Seersucker, the typically striped, light, puckered cotton, is a perfect summer textile. If you wear seersucker, its slack-tension weave creates pockets of air between you and your garment that keep you cool. Its rough texture feels casual and needn't be ironed.
What better way to dress your table this summer? We made these seersucker napkins for June's issue of Martha Stewart Living. They're easy to make, and capture the warm and breezy essence of summer. I love the break from the more typical linen napkin, and the simple fringed edge. Though seersucker is most frequently blue & white striped, it's also available in a range of colors.
You can watch Martha make these drawstring pants on her show, but we originally made them for Martha's Encyclopedia of Sewing and Fabric Crafts in seersucker, perfect for the beach or as pajamas.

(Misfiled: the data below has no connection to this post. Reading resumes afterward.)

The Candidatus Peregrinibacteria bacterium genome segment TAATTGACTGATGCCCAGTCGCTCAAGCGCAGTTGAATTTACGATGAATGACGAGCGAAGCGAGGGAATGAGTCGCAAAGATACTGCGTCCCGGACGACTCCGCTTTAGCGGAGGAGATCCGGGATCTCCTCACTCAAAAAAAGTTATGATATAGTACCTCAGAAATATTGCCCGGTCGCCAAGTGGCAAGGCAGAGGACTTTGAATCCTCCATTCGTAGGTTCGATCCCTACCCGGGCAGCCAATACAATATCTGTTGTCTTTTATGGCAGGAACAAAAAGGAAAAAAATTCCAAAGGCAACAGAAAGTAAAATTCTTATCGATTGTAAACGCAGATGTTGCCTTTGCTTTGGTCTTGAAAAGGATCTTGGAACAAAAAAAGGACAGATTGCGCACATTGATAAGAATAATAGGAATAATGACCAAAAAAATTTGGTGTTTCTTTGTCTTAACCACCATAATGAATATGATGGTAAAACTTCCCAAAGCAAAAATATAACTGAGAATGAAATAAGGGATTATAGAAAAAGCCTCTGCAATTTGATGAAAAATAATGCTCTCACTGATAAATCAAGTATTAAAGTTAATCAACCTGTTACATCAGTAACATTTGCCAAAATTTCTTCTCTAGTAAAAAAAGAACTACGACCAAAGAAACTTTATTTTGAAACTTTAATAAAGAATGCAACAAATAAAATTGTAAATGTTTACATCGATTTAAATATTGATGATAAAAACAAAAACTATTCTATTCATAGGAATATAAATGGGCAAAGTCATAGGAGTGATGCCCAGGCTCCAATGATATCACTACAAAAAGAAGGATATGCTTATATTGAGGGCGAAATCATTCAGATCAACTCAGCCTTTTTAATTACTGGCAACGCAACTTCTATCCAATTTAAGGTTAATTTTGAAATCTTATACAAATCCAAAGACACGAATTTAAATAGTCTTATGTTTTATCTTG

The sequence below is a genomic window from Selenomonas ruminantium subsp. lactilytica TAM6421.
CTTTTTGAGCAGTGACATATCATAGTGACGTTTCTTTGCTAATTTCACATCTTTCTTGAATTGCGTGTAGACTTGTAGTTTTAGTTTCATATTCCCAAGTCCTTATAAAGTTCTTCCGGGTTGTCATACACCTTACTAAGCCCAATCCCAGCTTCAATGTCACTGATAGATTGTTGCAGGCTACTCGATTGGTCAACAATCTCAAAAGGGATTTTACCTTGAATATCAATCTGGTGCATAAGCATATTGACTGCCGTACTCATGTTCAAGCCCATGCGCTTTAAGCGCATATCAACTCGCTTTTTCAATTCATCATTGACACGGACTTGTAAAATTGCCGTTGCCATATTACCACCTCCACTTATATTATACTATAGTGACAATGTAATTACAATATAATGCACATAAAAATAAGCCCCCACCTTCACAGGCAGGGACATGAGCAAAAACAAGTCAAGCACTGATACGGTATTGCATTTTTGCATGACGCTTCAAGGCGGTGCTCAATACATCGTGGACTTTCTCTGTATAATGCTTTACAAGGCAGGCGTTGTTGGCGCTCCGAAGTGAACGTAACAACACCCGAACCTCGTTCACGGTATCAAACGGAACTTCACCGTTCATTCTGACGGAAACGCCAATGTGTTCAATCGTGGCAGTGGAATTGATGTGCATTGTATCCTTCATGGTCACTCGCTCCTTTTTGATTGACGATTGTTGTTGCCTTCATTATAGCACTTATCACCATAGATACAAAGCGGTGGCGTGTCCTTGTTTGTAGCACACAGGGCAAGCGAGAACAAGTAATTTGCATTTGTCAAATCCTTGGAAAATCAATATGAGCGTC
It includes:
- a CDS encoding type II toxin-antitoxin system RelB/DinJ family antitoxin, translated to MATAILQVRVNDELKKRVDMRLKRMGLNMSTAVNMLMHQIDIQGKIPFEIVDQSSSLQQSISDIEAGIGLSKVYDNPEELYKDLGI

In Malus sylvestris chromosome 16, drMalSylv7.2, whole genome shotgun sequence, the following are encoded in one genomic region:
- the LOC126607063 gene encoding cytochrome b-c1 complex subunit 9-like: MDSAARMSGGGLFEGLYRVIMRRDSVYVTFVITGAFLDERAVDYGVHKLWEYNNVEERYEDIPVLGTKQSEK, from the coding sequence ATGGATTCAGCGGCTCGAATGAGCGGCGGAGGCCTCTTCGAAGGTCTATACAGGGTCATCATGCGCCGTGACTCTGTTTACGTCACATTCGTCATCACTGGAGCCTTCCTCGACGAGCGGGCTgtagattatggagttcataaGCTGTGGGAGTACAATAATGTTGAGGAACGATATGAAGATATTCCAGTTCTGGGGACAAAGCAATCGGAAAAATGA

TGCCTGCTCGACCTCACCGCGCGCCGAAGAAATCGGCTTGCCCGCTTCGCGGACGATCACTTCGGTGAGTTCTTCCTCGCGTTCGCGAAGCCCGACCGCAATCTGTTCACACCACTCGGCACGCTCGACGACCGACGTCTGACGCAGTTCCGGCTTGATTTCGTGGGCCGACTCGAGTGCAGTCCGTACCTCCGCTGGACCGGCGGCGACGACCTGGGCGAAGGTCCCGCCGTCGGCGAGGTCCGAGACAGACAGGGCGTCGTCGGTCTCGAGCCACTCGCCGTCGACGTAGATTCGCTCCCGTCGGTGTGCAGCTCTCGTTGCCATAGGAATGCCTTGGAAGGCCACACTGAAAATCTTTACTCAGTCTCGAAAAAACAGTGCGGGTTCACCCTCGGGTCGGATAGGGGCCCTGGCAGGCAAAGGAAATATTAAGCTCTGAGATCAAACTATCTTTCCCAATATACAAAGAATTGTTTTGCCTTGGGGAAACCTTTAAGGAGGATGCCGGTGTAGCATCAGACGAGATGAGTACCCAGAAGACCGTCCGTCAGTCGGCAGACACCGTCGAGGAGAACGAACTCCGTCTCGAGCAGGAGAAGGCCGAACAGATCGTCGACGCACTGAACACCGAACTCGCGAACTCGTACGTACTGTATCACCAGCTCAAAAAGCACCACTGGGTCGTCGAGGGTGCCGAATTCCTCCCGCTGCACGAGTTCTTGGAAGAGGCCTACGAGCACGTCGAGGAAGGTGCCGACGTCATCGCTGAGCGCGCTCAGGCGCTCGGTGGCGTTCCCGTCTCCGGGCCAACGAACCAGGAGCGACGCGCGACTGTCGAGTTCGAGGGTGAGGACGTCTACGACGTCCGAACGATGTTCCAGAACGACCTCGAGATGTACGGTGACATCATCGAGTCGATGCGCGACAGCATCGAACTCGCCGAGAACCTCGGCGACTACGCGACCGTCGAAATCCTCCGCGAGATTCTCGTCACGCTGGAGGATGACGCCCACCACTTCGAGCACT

Seersucker has a long cultural history in the U.S. It's been viewed as distinctly working class, the sign of a Southern gentleman, truly preppy, and these days, even appropriate for hipsters. Over the years the U.S. has made seersucker uniforms for nurses and the first female Marines. Even the U.S. Senate observes an annual Seersucker Thursday!
Today's sunshine has me eager to get out my yellow seersucker skirt.